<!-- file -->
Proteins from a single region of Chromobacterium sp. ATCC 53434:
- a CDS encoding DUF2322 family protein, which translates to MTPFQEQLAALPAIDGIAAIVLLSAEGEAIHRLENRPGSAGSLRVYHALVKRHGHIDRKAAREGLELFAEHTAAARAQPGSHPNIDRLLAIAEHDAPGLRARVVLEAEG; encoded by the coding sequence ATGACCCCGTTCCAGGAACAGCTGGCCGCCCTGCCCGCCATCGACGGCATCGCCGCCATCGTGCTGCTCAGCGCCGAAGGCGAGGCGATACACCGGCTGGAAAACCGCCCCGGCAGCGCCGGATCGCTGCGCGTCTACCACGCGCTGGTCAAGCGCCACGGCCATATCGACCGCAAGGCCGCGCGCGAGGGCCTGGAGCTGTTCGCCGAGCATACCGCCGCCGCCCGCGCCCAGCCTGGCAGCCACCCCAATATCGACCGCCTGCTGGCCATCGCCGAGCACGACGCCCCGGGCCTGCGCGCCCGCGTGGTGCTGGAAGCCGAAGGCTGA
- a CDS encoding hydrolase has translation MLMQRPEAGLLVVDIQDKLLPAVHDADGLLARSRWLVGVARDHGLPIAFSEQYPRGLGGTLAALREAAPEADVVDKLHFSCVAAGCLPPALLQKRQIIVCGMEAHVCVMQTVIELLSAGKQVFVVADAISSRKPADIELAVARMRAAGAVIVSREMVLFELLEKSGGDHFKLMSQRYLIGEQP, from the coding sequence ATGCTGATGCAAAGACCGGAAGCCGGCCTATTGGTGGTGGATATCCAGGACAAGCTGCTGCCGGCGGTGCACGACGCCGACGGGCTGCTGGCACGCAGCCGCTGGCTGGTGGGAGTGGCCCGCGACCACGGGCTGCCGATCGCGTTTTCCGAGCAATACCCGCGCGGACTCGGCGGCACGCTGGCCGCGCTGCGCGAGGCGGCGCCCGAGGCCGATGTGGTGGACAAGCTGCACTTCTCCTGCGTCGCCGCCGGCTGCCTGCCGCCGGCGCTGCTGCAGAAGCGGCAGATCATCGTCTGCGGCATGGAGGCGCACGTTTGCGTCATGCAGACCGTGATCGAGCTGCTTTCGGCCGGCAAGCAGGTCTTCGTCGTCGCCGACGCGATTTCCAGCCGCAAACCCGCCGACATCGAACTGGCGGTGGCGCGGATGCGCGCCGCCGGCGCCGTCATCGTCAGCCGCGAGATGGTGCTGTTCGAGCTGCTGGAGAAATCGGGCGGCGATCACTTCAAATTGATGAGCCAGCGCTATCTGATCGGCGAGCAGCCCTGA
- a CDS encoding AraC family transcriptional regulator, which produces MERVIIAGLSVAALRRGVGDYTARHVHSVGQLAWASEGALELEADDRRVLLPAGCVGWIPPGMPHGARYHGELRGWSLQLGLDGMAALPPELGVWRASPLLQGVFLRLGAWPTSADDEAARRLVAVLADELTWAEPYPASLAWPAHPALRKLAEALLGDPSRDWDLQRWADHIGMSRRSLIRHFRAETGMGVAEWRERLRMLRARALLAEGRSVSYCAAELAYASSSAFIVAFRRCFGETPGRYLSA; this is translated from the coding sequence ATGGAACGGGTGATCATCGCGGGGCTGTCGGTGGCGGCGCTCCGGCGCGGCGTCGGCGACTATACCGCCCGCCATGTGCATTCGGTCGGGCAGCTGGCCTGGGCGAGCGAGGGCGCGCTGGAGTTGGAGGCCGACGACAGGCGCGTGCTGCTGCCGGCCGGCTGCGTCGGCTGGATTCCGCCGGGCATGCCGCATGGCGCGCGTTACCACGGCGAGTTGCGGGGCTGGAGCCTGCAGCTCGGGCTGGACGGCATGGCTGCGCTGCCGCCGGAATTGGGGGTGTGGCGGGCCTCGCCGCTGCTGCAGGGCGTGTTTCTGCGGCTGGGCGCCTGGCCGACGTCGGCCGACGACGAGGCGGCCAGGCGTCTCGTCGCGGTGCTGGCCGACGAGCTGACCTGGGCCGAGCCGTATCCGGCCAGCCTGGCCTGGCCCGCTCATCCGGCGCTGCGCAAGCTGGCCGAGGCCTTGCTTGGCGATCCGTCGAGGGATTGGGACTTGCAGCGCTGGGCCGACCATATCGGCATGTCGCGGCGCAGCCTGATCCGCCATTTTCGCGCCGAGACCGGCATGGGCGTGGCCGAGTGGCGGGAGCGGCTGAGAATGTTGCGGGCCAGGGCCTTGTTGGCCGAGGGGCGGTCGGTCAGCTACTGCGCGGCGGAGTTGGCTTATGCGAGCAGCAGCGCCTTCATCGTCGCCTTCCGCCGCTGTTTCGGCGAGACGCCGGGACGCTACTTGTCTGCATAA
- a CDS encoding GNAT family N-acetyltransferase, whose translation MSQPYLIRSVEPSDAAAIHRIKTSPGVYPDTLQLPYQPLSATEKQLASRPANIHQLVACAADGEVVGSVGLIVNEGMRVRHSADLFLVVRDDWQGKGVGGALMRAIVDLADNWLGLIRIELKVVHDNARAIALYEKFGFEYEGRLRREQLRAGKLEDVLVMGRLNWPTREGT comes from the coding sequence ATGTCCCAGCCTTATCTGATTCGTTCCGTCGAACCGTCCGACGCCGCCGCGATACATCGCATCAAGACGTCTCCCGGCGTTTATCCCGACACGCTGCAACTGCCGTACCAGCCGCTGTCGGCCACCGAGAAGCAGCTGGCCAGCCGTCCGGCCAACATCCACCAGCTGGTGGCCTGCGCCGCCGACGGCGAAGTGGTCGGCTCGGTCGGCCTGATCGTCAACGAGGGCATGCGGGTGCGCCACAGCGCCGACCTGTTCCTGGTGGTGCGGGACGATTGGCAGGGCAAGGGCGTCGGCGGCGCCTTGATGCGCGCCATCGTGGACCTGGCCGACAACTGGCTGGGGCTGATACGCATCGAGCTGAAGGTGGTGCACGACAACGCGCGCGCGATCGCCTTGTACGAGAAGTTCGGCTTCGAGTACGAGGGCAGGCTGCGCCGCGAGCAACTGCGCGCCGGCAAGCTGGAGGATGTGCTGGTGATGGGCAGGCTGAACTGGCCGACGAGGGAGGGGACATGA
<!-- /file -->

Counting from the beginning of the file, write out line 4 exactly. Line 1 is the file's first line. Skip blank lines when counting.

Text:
- a CDS encoding AraC family transcriptional regulator, which produces MERVIIAGLSVAALRRGVGDYTARHVHSVGQLAWASEGALELEADDRRVLLPAGCVGWIPPGMPHGARYHGELRGWSLQLGLDGMAALPPELGVWRASPLLQGVFLRLGAWPTSADDEAARRLVAVLADELTWAEPYPASLAWPAHPALRKLAEALLGDPSRDWDLQRWADHIGMSRRSLIRHFRAETGMGVAEWRERLRMLRARALLAEGRSVSYCAAELAYASSSAFIVAFRRCFGETPGRYLSA; this is translated from the coding sequence ATGGAACGGGTGATCATCGCGGGGCTGTCGGTGGCGGCGCTCCGGCGCGGCGTCGGCGACTATACCGCCCGCCATGTGCATTCGGTCGGGCAGCTGGCCTGGGCGAGCGAGGGCGCGCTGGAGTTGGAGGCCGACGACAGGCGCGTGCTGCTGCCGGCCGGCTGCGTCGGCTGGATTCCGCCGGGCATGCCGCATGGCGCGCGTTACCACGGCGAGTTGCGGGGCTGGAGCCTGCAGCTCGGGCTGGACGGCATGGCTGCGCTGCCGCCGGAATTGGGGGTGTGGCGGGCCTCGCCGCTGCTGCAGGGCGTGTTTCTGCGGCTGGGCGCCTGGCCGACGTCGGCCGACGACGAGGCGGCCAGGCGTCTCGTCGCGGTGCTGGCCGACGAGCTGACCTGGGCCGAGCCGTATCCGGCCAGCCTGGCCTGGCCCGCTCATCCGGCGCTGCGCAAGCTGGCCGAGGCCTTGCTTGGCGATCCGTCGAGGGATTGGGACTTGCAGCGCTGGGCCGACCATATCGGCATGTCGCGGCGCAGCCTGATCCGCCATTTTCGCGCCGAGACCGGCATGGGCGTGGCCGAGTGGCGGGAGCGGCTGAGAATGTTGCGGGCCAGGGCCTTGTTGGCCGAGGGGCGGTCGGTCAGCTACTGCGCGGCGGAGTTGGCTTATGCGAGCAGCAGCGCCTTCATCGTCGCCTTCCGCCGCTGTTTCGGCGAGACGCCGGGACGCTACTTGTCTGCATAA